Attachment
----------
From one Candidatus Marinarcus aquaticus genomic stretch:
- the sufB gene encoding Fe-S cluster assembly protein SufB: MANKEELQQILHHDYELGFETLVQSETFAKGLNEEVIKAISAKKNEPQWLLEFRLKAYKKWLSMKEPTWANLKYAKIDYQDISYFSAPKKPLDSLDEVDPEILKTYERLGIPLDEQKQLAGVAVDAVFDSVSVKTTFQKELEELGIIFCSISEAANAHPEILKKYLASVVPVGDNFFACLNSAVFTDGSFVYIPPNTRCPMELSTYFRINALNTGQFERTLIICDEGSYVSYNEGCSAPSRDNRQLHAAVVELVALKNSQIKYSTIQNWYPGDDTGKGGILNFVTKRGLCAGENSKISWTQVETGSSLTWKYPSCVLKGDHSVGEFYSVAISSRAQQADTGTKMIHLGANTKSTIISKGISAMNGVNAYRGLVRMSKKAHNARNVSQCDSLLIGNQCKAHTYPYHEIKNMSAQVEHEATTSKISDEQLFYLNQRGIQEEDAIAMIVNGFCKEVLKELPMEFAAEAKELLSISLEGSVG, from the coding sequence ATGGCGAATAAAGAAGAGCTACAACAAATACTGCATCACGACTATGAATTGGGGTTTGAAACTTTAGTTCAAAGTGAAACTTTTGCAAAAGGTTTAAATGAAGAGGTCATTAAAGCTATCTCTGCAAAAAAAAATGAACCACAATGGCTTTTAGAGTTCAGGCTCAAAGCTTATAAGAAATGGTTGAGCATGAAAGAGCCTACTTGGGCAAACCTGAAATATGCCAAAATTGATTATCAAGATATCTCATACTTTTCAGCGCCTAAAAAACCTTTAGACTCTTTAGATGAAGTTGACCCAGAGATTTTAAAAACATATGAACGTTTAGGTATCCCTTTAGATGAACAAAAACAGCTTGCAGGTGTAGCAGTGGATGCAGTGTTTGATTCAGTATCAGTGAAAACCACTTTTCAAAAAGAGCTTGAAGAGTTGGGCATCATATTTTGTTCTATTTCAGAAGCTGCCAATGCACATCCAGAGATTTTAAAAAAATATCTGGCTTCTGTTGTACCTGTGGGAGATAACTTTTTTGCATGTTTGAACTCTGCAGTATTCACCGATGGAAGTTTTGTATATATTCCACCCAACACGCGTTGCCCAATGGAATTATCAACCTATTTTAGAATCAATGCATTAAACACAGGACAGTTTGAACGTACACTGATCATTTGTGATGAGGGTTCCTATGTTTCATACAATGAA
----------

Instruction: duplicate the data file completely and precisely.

From one Candidatus Marinarcus aquaticus genomic stretch:
- the sufB gene encoding Fe-S cluster assembly protein SufB: MANKEELQQILHHDYELGFETLVQSETFAKGLNEEVIKAISAKKNEPQWLLEFRLKAYKKWLSMKEPTWANLKYAKIDYQDISYFSAPKKPLDSLDEVDPEILKTYERLGIPLDEQKQLAGVAVDAVFDSVSVKTTFQKELEELGIIFCSISEAANAHPEILKKYLASVVPVGDNFFACLNSAVFTDGSFVYIPPNTRCPMELSTYFRINALNTGQFERTLIICDEGSYVSYNEGCSAPSRDNRQLHAAVVELVALKNSQIKYSTIQNWYPGDDTGKGGILNFVTKRGLCAGENSKISWTQVETGSSLTWKYPSCVLKGDHSVGEFYSVAISSRAQQADTGTKMIHLGANTKSTIISKGISAMNGVNAYRGLVRMSKKAHNARNVSQCDSLLIGNQCKAHTYPYHEIKNMSAQVEHEATTSKISDEQLFYLNQRGIQEEDAIAMIVNGFCKEVLKELPMEFAAEAKELLSISLEGSVG, from the coding sequence ATGGCGAATAAAGAAGAGCTACAACAAATACTGCATCACGACTATGAATTGGGGTTTGAAACTTTAGTTCAAAGTGAAACTTTTGCAAAAGGTTTAAATGAAGAGGTCATTAAAGCTATCTCTGCAAAAAAAAATGAACCACAATGGCTTTTAGAGTTCAGGCTCAAAGCTTATAAGAAATGGTTGAGCATGAAAGAGCCTACTTGGGCAAACCTGAAATATGCCAAAATTGATTATCAAGATATCTCATACTTTTCAGCGCCTAAAAAACCTTTAGACTCTTTAGATGAAGTTGACCCAGAGATTTTAAAAACATATGAACGTTTAGGTATCCCTTTAGATGAACAAAAACAGCTTGCAGGTGTAGCAGTGGATGCAGTGTTTGATTCAGTATCAGTGAAAACCACTTTTCAAAAAGAGCTTGAAGAGTTGGGCATCATATTTTGTTCTATTTCAGAAGCTGCCAATGCACATCCAGAGATTTTAAAAAAATATCTGGCTTCTGTTGTACCTGTGGGAGATAACTTTTTTGCATGTTTGAACTCTGCAGTATTCACCGATGGAAGTTTTGTATATATTCCACCCAACACGCGTTGCCCAATGGAATTATCAACCTATTTTAGAATCAATGCATTAAACACAGGACAGTTTGAACGTACACTGATCATTTGTGATGAGGGTTCCTATGTTTCATACAATGAA